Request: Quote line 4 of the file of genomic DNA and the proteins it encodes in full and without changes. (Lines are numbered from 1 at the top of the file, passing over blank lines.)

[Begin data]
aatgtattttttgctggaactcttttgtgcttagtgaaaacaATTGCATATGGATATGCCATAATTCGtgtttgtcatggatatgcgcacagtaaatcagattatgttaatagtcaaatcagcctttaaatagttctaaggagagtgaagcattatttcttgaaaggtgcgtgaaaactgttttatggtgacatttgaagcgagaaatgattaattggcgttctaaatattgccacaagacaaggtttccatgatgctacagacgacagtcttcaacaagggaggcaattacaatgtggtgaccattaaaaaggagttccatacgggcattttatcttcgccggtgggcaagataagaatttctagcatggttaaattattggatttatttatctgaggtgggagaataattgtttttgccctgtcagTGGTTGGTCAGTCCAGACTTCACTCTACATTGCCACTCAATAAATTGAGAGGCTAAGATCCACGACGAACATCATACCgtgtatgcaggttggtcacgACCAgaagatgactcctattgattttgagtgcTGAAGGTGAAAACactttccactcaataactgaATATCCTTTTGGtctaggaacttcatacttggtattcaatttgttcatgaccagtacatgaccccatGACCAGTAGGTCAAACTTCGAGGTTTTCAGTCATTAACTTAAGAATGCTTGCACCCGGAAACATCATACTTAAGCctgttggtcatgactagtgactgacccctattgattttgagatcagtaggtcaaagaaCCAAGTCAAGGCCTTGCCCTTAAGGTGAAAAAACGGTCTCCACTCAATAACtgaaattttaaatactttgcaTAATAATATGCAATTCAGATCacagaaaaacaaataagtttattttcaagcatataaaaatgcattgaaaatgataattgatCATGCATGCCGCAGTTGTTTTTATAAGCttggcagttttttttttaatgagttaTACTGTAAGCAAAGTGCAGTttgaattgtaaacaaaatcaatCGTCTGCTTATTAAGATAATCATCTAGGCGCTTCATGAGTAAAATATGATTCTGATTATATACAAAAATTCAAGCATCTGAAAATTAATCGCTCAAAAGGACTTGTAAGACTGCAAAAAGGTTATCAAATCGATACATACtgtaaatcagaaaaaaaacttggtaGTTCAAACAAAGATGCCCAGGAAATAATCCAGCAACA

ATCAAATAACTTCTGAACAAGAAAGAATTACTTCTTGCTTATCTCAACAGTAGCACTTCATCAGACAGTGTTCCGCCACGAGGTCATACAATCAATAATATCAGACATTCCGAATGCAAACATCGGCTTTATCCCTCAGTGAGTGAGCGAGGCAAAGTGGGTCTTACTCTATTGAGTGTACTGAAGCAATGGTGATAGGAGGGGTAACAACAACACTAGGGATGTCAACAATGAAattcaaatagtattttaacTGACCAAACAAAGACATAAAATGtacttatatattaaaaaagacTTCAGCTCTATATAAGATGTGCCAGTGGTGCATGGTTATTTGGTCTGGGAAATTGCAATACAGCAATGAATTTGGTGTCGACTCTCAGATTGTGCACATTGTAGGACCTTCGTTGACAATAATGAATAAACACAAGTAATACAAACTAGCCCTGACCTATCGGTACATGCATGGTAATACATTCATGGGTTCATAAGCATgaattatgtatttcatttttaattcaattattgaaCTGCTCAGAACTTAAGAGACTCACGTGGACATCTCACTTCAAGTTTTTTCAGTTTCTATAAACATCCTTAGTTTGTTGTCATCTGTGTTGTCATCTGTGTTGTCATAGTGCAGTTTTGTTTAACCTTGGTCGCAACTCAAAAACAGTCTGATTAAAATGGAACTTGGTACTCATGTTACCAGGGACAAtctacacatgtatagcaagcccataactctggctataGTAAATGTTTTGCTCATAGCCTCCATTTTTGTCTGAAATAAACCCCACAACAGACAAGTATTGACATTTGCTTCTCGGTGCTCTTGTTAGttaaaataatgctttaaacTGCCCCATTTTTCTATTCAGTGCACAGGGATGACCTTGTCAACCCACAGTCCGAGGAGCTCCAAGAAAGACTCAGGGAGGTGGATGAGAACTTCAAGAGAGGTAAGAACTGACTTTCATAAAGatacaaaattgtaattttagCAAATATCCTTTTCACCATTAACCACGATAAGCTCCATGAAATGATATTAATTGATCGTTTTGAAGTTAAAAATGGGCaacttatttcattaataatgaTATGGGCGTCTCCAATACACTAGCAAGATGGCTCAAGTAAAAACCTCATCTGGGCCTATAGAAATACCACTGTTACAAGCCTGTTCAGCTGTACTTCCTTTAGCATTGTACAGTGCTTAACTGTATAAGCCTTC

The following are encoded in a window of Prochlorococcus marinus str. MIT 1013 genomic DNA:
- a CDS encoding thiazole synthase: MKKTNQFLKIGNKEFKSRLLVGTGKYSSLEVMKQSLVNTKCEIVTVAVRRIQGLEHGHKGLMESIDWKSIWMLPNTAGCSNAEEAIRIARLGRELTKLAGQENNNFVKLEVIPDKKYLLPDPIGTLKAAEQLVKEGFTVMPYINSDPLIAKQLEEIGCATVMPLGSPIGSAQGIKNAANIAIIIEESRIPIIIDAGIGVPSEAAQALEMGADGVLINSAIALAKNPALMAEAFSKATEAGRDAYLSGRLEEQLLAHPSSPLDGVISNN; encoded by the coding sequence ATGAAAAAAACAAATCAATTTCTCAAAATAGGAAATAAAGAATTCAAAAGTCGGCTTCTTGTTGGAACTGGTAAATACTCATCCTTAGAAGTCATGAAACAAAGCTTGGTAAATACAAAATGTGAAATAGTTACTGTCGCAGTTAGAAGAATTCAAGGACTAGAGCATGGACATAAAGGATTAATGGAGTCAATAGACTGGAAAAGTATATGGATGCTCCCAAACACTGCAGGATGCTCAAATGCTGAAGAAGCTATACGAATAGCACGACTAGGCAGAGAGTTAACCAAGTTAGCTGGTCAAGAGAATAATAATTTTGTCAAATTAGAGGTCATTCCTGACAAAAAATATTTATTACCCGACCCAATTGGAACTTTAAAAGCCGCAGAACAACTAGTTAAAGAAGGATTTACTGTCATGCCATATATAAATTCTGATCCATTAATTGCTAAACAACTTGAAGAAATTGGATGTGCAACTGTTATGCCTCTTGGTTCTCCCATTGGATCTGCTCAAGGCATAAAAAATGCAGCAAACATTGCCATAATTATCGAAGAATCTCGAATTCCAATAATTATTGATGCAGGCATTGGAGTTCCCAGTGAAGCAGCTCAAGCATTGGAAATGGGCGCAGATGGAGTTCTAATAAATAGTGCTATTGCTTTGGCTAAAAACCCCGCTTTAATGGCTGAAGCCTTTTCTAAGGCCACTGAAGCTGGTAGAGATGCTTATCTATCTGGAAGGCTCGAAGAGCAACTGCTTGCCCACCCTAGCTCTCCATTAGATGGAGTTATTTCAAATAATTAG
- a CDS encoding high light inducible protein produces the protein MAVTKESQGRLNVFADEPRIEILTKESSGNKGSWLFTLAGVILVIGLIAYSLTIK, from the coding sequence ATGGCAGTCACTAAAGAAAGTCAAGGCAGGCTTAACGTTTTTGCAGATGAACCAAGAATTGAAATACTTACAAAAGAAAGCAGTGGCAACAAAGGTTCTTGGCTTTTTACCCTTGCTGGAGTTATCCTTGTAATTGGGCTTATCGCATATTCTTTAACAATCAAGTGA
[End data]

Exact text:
- a CDS encoding thiazole synthase: MKKTNQFLKIGNKEFKSRLLVGTGKYSSLEVMKQSLVNTKCEIVTVAVRRIQGLEHGHKGLMESIDWKSIWMLPNTAGCSNAEEAIRIARLGRELTKLAGQENNNFVKLEVIPDKKYLLPDPIGTLKAAEQLVKEGFTVMPYINSDPLIAKQLEEIGCATVMPLGSPIGSAQGIKNAANIAIIIEESRIPIIIDAGIGVPSEAAQALEMGADGVLINSAIALAKNPALMAEAFSKATEAGRDAYLSGRLEEQLLAHPSSPLDGVISNN; encoded by the coding sequence ATGAAAAAAACAAATCAATTTCTCAAAATAGGAAATAAAGAATTCAAAAGTCGGCTTCTTGTTGGAACTGGTAAATACTCATCCTTAGAAGTCATGAAACAAAGCTTGGTAAATACAAAATGTGAAATAGTTACTGTCGCAGTTAGAAGAATTCAAGGACTAGAGCATGGACATAAAGGATTAATGGAGTCAATAGACTGGAAAAGTATATGGATGCTCCCAAACACTGCAGGATGCTCAAATGCTGAAGAAGCTATACGAATAGCACGACTAGGCAGAGAGTTAACCAAGTTAGCTGGTCAAGAGAATAATAATTTTGTCAAATTAGAGGTCATTCCTGACAAAAAATATTTATTACCCGACCCAATTGGAACTTTAAAAGCCGCAGAACAACTAGTTAAAGAAGGATTTACTGTCATGCCATATATAAATTCTGATCCATTAATTGCTAAACAACTTGAAGAAATTGGATGTGCAACTGTTATGCCTCTTGGTTCTCCCATTGGATCTGCTCAAGGCATAAAAAATGCAGCAAACATTGCCATAATTATCGAAGAATCTCGAATTCCAATAATTATTGATGCAGGCATTGGAGTTCCCAGTGAAGCAGCTCAAGCATTGGAAATGGGCGCAGATGGAGTTCTAATAAATAGTGCTATTGCTTTGGCTAAAAACCCCGCTTTAATGGCTGAAGCCTTTTCTAAGGCCACTGAAGCTGGTAGAGATGCTTATCTATCTGGAAGGCTCGAAGAGCAACTGCTTGCCCACCCTAGCTCTCCATTAGATGGAGTTATTTCAAATAATTAG